"The delegates, aged 15 to 24 years, are a true
reflection of the diversity of Australia's young people.
They will bring a tremendous balance of skills, talents,
backgrounds and knowledge to the discussions. The final
100 delegates will discuss the ten critical areas on the
agenda for the Australia 2020 Summit, as well as options
for the establishment of an ongoing Australian Youth
wide webs: Diasporas and the international system
Michael Fullilove / Lowy Institute for International
This paper argues that diasporas (communities which live
outside, but retain their connections with, their
homelands) are getting larger, thicker and stronger –
with important implications for global economics,
identity, politics and security.
The author compares diasporas to 'world wide webs'
emanating from states, with dense, interlocking, often
electronic strands spanning the globe and binding
different individuals, institutions and countries
World wide webs offers a fresh take on globalisation
which raises difficult questions for national
governments, including the Australian government.
Algester Mosque annual Miladun Nabi (sallallahu alaihi
The Islamic Society of Algester is pleased to invite
everyone at its Annual Miladun Nabi programme.
Date: Sunday 6th April 2008
Venue: Logan community centre , Wineglass Drive
Our guest speakers will be Sheikh Sideek Nasir
from the West Indies, who will be delivering the speech
on the the status of prophet Muhammad Sallallahu Alaihi
Wasallam. The world award winning Qari Sayyed Sadaqat
Ali from Pakistan will recite Qiraat.
Our local Imams, Qura, Huffaz and
Naatkhan (reciter of naat) will also be present in
this blessed programme.
All are welcome with your families.
For more information contact:
Maulana Muhammad Nawaaz Ashrafi 0423734438
Maulana Muhammad Aslam al Qadri 0431620629
Mahmud Osman 0403286305
Algester youth programme
There will be a youth programme on Saturday 5th of April
2008 after SalatulMaghrib at Algester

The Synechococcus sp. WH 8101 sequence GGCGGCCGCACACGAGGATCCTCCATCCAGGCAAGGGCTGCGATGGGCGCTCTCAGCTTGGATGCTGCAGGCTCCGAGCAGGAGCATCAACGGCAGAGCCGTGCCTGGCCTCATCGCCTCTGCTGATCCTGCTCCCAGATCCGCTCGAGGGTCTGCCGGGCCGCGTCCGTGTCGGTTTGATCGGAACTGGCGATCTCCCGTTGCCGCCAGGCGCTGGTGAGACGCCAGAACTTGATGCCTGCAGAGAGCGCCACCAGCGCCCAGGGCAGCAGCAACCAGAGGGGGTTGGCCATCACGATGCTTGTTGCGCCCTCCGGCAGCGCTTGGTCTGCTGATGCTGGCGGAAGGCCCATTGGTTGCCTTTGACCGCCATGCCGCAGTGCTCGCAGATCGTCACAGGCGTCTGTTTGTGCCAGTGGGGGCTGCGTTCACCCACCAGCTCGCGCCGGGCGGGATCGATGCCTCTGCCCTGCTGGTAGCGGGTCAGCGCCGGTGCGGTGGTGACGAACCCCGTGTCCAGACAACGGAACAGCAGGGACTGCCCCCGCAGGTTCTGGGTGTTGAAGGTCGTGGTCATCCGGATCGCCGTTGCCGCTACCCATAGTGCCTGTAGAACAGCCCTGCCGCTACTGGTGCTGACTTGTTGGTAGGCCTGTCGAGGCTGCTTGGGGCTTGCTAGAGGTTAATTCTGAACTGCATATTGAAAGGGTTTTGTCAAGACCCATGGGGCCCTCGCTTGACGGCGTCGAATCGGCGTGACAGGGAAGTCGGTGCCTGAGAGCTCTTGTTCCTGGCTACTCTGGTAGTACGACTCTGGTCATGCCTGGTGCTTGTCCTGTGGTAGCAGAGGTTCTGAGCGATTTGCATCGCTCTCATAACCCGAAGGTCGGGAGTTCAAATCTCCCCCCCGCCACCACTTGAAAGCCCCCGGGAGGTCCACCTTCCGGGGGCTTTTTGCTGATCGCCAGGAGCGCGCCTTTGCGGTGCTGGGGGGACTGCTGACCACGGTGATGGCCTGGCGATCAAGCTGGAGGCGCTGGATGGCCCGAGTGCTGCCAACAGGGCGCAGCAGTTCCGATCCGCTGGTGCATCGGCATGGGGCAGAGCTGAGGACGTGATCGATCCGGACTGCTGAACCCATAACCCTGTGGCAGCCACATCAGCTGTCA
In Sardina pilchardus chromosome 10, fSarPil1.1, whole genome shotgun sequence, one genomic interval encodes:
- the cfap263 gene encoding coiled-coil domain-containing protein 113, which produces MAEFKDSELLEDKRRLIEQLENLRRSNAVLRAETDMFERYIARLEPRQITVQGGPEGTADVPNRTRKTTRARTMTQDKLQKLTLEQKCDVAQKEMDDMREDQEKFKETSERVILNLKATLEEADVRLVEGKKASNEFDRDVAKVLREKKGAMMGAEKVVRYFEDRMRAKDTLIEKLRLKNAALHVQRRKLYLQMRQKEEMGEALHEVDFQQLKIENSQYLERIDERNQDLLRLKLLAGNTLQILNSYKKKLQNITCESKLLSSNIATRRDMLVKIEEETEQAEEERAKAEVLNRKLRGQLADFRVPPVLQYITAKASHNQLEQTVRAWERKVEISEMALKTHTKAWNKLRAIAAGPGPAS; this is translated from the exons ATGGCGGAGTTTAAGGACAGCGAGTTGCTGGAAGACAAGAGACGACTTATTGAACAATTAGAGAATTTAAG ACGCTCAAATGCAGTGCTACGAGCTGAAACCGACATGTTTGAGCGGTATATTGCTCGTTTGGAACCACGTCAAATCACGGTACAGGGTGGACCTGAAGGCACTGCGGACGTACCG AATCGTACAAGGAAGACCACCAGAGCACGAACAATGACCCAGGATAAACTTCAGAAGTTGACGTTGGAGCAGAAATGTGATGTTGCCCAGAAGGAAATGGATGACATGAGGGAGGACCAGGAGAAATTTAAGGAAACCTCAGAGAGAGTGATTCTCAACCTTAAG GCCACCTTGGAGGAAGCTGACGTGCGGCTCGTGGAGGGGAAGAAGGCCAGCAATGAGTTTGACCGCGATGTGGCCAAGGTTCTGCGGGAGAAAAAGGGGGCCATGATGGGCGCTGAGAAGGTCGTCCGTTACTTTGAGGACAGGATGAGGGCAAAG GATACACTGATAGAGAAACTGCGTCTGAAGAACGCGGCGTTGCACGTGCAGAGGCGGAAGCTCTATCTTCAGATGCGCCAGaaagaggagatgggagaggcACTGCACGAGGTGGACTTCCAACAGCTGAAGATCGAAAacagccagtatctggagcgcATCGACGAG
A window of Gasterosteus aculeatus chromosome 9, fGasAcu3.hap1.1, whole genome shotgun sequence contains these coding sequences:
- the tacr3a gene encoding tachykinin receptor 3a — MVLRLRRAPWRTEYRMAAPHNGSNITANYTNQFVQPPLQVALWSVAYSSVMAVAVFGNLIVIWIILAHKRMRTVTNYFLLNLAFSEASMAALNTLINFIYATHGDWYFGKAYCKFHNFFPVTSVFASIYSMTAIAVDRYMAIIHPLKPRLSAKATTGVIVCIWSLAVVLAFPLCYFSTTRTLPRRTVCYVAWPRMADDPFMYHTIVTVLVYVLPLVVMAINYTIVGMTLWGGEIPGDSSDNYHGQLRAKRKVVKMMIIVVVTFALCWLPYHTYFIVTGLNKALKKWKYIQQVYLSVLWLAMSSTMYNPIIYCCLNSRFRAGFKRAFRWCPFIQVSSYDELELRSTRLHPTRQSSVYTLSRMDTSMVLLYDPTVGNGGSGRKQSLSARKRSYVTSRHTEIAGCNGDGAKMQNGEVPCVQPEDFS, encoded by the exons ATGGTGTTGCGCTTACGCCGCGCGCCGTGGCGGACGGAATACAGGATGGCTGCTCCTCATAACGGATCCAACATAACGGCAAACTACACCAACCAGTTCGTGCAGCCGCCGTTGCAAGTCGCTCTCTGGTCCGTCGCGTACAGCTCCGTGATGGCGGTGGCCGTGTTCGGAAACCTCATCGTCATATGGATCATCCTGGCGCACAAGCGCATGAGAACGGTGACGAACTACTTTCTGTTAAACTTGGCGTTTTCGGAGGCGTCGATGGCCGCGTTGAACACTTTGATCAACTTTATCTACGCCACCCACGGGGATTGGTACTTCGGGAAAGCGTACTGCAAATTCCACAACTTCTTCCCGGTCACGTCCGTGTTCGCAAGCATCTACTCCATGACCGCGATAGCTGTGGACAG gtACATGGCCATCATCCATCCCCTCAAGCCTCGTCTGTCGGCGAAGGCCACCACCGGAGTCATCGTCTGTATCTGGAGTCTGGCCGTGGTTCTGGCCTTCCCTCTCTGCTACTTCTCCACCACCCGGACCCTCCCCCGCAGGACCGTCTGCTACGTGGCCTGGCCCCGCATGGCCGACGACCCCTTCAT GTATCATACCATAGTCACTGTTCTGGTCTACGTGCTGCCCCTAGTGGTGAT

Our overseas guest speaker, Sheikh Sideek Nasir,
will address the youth and Qari Sayed Sadaqat Ali
will be reciting Qiraat. All male and female youngsters
Address: 48 Learoyd Road, Acacia Ridge
ESSENDON’S flying start to the home-and-away season has
received another boost with young midfielder Bachar
Houli winning the NAB AFL Rising Star nomination for
The 19-year-old was in terrific form during the Bombers'
55-point win over North Melbourne on Easter Monday,
picking up 26 disposals and taking four marks.
"It's a great individual award, nothing that I ever
looked at, and it's just a bonus after round one," Houli
"That was the best game I've played so far. From a
confidence point of view, it was a full strength team
from both teams and just to go out there and do what I
did with the help from the boys was just fantastic.
"What a way to start as a team and as an individual."
Of Lebanese descent, Houli is the first devout Muslim to
play AFL football and broke his Ramadan fast while
training at the Draft Camp after seeking advice from
This devotion to his faith, which involves praying five
times a day and abstaining from alcohol, has cast Houli
as a role model for young Muslims and a spearhead for
educating other Australians about his culture.
"At the end of the day, being young and good at what you
want to do, you want the best for others and that's what
I want to try and do," he said.
"I want to be a role model for kids growing up, for kids
from the community and outside the community. When you
see a good role model out there and someone who's doing
well, you want to follow him.
"Hopefully, I can be that right person that people can
follow, especially in a professional sense. I'll
continue to work hard and try and set the right example
for kids out there."
The Islamic Women's Association has vacancies for the